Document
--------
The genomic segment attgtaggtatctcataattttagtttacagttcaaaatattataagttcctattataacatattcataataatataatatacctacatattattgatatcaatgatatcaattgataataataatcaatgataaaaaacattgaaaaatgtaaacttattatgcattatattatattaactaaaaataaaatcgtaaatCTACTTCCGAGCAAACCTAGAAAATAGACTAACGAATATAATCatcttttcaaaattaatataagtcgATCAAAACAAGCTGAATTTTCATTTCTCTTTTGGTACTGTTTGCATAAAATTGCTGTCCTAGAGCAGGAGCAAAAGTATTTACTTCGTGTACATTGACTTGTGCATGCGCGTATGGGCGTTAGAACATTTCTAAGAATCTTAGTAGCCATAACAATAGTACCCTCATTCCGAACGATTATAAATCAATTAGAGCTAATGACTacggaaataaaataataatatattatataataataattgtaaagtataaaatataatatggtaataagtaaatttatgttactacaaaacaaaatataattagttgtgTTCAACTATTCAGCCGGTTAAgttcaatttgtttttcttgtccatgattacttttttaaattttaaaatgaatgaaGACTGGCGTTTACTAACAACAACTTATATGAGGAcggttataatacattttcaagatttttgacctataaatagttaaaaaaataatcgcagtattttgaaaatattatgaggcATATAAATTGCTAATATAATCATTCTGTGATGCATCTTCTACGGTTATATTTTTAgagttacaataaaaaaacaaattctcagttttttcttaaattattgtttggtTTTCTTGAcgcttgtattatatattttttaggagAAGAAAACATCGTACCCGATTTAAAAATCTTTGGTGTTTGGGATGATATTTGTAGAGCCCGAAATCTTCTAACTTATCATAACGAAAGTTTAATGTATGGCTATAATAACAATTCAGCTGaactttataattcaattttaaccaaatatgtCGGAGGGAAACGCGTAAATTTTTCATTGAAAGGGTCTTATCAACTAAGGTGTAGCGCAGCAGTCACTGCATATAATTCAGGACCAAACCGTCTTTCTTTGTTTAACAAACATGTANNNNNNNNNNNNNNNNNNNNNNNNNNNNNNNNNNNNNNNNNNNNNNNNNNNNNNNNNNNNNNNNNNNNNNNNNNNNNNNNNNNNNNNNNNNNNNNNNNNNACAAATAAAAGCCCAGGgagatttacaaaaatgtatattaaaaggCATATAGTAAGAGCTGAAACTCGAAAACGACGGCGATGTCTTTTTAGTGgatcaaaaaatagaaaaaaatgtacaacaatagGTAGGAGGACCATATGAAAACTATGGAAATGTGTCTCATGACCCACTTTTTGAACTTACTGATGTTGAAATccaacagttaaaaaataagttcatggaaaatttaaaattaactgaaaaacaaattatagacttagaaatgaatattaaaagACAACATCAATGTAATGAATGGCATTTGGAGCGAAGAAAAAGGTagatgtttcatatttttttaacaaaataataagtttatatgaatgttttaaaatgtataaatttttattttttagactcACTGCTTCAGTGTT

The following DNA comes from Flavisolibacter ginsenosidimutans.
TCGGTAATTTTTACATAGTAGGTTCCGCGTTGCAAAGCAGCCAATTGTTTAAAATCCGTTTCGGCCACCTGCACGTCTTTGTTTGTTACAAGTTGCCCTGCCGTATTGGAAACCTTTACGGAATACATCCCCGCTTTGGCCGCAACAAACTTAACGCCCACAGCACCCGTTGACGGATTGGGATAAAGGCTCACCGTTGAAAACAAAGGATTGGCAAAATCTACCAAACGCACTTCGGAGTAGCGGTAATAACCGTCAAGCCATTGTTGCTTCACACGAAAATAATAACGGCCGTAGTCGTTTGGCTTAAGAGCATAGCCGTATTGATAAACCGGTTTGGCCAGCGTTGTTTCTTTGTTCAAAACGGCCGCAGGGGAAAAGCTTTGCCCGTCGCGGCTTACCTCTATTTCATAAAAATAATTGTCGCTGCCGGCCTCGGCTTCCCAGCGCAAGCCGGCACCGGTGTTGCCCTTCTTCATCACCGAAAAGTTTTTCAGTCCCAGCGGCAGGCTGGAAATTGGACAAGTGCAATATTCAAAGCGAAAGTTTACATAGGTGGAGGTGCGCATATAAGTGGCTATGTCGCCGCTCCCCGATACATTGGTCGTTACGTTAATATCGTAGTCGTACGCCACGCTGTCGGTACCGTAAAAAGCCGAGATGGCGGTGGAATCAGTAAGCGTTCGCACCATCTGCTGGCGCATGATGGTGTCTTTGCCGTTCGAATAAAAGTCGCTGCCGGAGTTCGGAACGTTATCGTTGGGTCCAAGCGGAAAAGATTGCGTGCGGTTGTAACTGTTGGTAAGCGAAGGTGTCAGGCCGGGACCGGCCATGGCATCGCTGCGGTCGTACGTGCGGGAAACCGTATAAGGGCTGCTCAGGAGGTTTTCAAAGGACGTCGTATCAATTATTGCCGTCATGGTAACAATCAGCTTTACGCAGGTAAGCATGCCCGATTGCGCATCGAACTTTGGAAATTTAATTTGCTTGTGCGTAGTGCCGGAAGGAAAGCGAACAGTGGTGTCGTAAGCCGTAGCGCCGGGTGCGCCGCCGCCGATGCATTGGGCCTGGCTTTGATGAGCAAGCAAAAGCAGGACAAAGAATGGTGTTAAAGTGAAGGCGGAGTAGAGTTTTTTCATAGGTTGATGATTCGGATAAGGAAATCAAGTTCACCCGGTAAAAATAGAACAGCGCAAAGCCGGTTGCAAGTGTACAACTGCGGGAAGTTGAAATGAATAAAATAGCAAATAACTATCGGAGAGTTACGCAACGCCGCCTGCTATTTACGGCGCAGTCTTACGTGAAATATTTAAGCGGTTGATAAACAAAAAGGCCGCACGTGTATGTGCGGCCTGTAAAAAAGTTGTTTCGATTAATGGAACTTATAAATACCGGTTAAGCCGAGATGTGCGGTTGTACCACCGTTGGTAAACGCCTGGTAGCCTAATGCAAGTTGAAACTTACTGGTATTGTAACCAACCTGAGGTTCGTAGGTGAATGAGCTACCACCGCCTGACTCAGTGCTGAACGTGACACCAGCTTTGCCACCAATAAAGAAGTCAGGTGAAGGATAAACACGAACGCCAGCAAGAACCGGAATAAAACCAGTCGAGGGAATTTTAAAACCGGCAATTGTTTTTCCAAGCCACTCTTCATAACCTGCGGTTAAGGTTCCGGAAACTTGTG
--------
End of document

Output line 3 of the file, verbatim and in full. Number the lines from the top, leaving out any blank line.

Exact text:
TCGGTAATTTTTACATAGTAGGTTCCGCGTTGCAAAGCAGCCAATTGTTTAAAATCCGTTTCGGCCACCTGCACGTCTTTGTTTGTTACAAGTTGCCCTGCCGTATTGGAAACCTTTACGGAATACATCCCCGCTTTGGCCGCAACAAACTTAACGCCCACAGCACCCGTTGACGGATTGGGATAAAGGCTCACCGTTGAAAACAAAGGATTGGCAAAATCTACCAAACGCACTTCGGAGTAGCGGTAATAACCGTCAAGCCATTGTTGCTTCACACGAAAATAATAACGGCCGTAGTCGTTTGGCTTAAGAGCATAGCCGTATTGATAAACCGGTTTGGCCAGCGTTGTTTCTTTGTTCAAAACGGCCGCAGGGGAAAAGCTTTGCCCGTCGCGGCTTACCTCTATTTCATAAAAATAATTGTCGCTGCCGGCCTCGGCTTCCCAGCGCAAGCCGGCACCGGTGTTGCCCTTCTTCATCACCGAAAAGTTTTTCAGTCCCAGCGGCAGGCTGGAAATTGGACAAGTGCAATATTCAAAGCGAAAGTTTACATAGGTGGAGGTGCGCATATAAGTGGCTATGTCGCCGCTCCCCGATACATTGGTCGTTACGTTAATATCGTAGTCGTACGCCACGCTGTCGGTACCGTAAAAAGCCGAGATGGCGGTGGAATCAGTAAGCGTTCGCACCATCTGCTGGCGCATGATGGTGTCTTTGCCGTTCGAATAAAAGTCGCTGCCGGAGTTCGGAACGTTATCGTTGGGTCCAAGCGGAAAAGATTGCGTGCGGTTGTAACTGTTGGTAAGCGAAGGTGTCAGGCCGGGACCGGCCATGGCATCGCTGCGGTCGTACGTGCGGGAAACCGTATAAGGGCTGCTCAGGAGGTTTTCAAAGGACGTCGTATCAATTATTGCCGTCATGGTAACAATCAGCTTTACGCAGGTAAGCATGCCCGATTGCGCATCGAACTTTGGAAATTTAATTTGCTTGTGCGTAGTGCCGGAAGGAAAGCGAACAGTGGTGTCGTAAGCCGTAGCGCCGGGTGCGCCGCCGCCGATGCATTGGGCCTGGCTTTGATGAGCAAGCAAAAGCAGGACAAAGAATGGTGTTAAAGTGAAGGCGGAGTAGAGTTTTTTCATAGGTTGATGATTCGGATAAGGAAATCAAGTTCACCCGGTAAAAATAGAACAGCGCAAAGCCGGTTGCAAGTGTACAACTGCGGGAAGTTGAAATGAATAAAATAGCAAATAACTATCGGAGAGTTACGCAACGCCGCCTGCTATTTACGGCGCAGTCTTACGTGAAATATTTAAGCGGTTGATAAACAAAAAGGCCGCACGTGTATGTGCGGCCTGTAAAAAAGTTGTTTCGATTAATGGAACTTATAAATACCGGTTAAGCCGAGATGTGCGGTTGTACCACCGTTGGTAAACGCCTGGTAGCCTAATGCAAGTTGAAACTTACTGGTATTGTAACCAACCTGAGGTTCGTAGGTGAATGAGCTACCACCGCCTGACTCAGTGCTGAACGTGACACCAGCTTTGCCACCAATAAAGAAGTCAGGTGAAGGATAAACACGAACGCCAGCAAGAACCGGAATAAAACCAGTCGAGGGAATTTTAAAACCGGCAATTGTTTTTCCAAGCCACTCTTCATAACCTGCGGTTAAGGTTCCGGAAACTTGTG